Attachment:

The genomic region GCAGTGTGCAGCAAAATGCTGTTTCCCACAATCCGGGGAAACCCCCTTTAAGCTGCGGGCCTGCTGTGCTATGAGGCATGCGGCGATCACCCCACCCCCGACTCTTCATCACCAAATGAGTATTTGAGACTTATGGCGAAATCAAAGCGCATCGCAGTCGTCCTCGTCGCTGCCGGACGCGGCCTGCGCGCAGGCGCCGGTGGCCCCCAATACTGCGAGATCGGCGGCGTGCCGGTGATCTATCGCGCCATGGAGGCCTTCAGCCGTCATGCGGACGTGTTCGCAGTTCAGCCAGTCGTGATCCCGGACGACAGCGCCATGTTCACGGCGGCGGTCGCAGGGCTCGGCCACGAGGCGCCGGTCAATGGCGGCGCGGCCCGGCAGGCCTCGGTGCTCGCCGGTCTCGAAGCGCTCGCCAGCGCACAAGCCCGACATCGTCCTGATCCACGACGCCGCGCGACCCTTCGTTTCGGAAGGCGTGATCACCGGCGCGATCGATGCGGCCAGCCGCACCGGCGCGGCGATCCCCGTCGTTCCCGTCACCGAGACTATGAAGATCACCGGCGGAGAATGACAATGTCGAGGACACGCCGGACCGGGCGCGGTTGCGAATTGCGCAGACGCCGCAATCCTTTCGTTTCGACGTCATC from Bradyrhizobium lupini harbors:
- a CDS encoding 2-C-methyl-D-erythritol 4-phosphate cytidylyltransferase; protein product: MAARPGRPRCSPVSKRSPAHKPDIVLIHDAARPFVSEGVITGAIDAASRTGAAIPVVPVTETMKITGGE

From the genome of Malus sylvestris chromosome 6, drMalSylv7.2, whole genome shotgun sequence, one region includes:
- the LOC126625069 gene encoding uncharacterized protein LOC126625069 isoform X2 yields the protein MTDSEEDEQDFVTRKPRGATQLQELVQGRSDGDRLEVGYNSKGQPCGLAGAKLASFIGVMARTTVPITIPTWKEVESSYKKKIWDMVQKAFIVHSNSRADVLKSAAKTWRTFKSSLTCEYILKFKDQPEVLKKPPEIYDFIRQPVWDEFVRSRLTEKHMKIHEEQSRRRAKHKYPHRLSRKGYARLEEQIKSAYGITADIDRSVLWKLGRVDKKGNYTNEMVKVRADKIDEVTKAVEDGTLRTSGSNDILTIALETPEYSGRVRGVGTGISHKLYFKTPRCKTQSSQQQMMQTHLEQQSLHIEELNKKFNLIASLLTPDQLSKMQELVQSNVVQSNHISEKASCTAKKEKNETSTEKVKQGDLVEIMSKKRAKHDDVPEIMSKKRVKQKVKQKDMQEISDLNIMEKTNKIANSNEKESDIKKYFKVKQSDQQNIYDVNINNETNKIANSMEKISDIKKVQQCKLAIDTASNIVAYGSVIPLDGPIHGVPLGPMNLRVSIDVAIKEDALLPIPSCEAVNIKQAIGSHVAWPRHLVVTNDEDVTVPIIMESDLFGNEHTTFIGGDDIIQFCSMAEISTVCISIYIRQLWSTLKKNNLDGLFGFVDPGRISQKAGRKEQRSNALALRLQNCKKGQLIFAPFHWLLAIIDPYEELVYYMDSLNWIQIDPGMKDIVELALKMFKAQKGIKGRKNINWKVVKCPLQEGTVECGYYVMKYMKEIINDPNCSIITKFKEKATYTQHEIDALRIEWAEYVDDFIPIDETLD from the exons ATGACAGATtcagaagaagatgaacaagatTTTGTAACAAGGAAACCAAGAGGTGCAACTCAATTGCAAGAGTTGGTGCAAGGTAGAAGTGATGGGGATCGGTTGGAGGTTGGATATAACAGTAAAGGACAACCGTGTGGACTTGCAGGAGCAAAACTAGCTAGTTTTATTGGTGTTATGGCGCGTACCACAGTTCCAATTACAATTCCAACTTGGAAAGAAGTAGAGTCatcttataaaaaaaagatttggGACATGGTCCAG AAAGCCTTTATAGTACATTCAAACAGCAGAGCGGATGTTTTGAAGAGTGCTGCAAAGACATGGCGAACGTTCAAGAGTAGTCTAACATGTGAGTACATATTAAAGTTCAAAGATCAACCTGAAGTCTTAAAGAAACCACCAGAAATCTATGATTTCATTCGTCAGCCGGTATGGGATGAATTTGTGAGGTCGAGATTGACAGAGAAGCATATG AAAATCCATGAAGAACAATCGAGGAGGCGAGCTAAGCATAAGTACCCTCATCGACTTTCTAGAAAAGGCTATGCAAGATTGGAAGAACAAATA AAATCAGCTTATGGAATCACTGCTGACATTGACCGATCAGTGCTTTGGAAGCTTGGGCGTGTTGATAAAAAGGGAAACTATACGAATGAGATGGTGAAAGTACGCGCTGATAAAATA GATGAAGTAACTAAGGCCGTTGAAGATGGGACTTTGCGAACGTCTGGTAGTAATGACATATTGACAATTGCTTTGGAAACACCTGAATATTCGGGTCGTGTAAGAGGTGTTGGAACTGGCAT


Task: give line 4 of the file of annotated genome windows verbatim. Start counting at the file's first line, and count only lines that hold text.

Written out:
- the LOC126625069 gene encoding uncharacterized protein LOC126625069 isoform X2 yields the protein MTDSEEDEQDFVTRKPRGATQLQELVQGRSDGDRLEVGYNSKGQPCGLAGAKLASFIGVMARTTVPITIPTWKEVESSYKKKIWDMVQKAFIVHSNSRADVLKSAAKTWRTFKSSLTCEYILKFKDQPEVLKKPPEIYDFIRQPVWDEFVRSRLTEKHMKIHEEQSRRRAKHKYPHRLSRKGYARLEEQIKSAYGITADIDRSVLWKLGRVDKKGNYTNEMVKVRADKIDEVTKAVEDGTLRTSGSNDILTIALETPEYSGRVRGVGTGISHKLYFKTPRCKTQSSQQQMMQTHLEQQSLHIEELNKKFNLIASLLTPDQLSKMQELVQSNVVQSNHISEKASCTAKKEKNETSTEKVKQGDLVEIMSKKRAKHDDVPEIMSKKRVKQKVKQKDMQEISDLNIMEKTNKIANSNEKESDIKKYFKVKQSDQQNIYDVNINNETNKIANSMEKISDIKKVQQCKLAIDTASNIVAYGSVIPLDGPIHGVPLGPMNLRVSIDVAIKEDALLPIPSCEAVNIKQAIGSHVAWPRHLVVTNDEDVTVPIIMESDLFGNEHTTFIGGDDIIQFCSMAEISTVCISIYIRQLWSTLKKNNLDGLFGFVDPGRISQKAGRKEQRSNALALRLQNCKKGQLIFAPFHWLLAIIDPYEELVYYMDSLNWIQIDPGMKDIVELALKMFKAQKGIKGRKNINWKVVKCPLQEGTVECGYYVMKYMKEIINDPNCSIITKFKEKATYTQHEIDALRIEWAEYVDDFIPIDETLD from the exons ATGACAGATtcagaagaagatgaacaagatTTTGTAACAAGGAAACCAAGAGGTGCAACTCAATTGCAAGAGTTGGTGCAAGGTAGAAGTGATGGGGATCGGTTGGAGGTTGGATATAACAGTAAAGGACAACCGTGTGGACTTGCAGGAGCAAAACTAGCTAGTTTTATTGGTGTTATGGCGCGTACCACAGTTCCAATTACAATTCCAACTTGGAAAGAAGTAGAGTCatcttataaaaaaaagatttggGACATGGTCCAG AAAGCCTTTATAGTACATTCAAACAGCAGAGCGGATGTTTTGAAGAGTGCTGCAAAGACATGGCGAACGTTCAAGAGTAGTCTAACATGTGAGTACATATTAAAGTTCAAAGATCAACCTGAAGTCTTAAAGAAACCACCAGAAATCTATGATTTCATTCGTCAGCCGGTATGGGATGAATTTGTGAGGTCGAGATTGACAGAGAAGCATATG AAAATCCATGAAGAACAATCGAGGAGGCGAGCTAAGCATAAGTACCCTCATCGACTTTCTAGAAAAGGCTATGCAAGATTGGAAGAACAAATA AAATCAGCTTATGGAATCACTGCTGACATTGACCGATCAGTGCTTTGGAAGCTTGGGCGTGTTGATAAAAAGGGAAACTATACGAATGAGATGGTGAAAGTACGCGCTGATAAAATA GATGAAGTAACTAAGGCCGTTGAAGATGGGACTTTGCGAACGTCTGGTAGTAATGACATATTGACAATTGCTTTGGAAACACCTGAATATTCGGGTCGTGTAAGAGGTGTTGGAACTGGCAT